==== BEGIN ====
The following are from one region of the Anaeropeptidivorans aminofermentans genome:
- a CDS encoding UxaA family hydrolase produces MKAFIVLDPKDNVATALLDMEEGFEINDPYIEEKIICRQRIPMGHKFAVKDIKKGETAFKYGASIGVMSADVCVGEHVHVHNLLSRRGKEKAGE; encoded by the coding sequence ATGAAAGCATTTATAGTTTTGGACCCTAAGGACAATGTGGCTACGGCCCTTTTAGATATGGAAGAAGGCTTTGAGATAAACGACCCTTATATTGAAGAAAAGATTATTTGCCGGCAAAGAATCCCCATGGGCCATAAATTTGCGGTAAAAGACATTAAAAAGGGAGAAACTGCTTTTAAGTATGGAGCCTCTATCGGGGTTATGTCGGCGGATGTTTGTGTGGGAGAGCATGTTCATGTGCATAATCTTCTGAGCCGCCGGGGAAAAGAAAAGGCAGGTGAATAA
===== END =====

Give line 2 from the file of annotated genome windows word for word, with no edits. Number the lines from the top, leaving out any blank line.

- a CDS encoding UxaA family hydrolase produces MKAFIVLDPKDNVATALLDMEEGFEINDPYIEEKIICRQRIPMGHKFAVKDIKKGETAFKYGASIGVMSADVCVGEHVHVHNLLSRRGKEKAGE; encoded by the coding sequence ATGAAAGCATTTATAGTTTTGGACCCTAAGGACAATGTGGCTACGGCCCTTTTAGATATGGAAGAAGGCTTTGAGATAAACGACCCTTATATTGAAGAAAAGATTATTTGCCGGCAAAGAATCCCCATGGGCCATAAATTTGCGGTAAAAGACATTAAAAAGGGAGAAACTGCTTTTAAGTATGGAGCCTCTATCGGGGTTATGTCGGCGGATGTTTGTGTGGGAGAGCATGTTCATGTGCATAATCTTCTGAGCCGCCGGGGAAAAGAAAAGGCAGGTGAATAA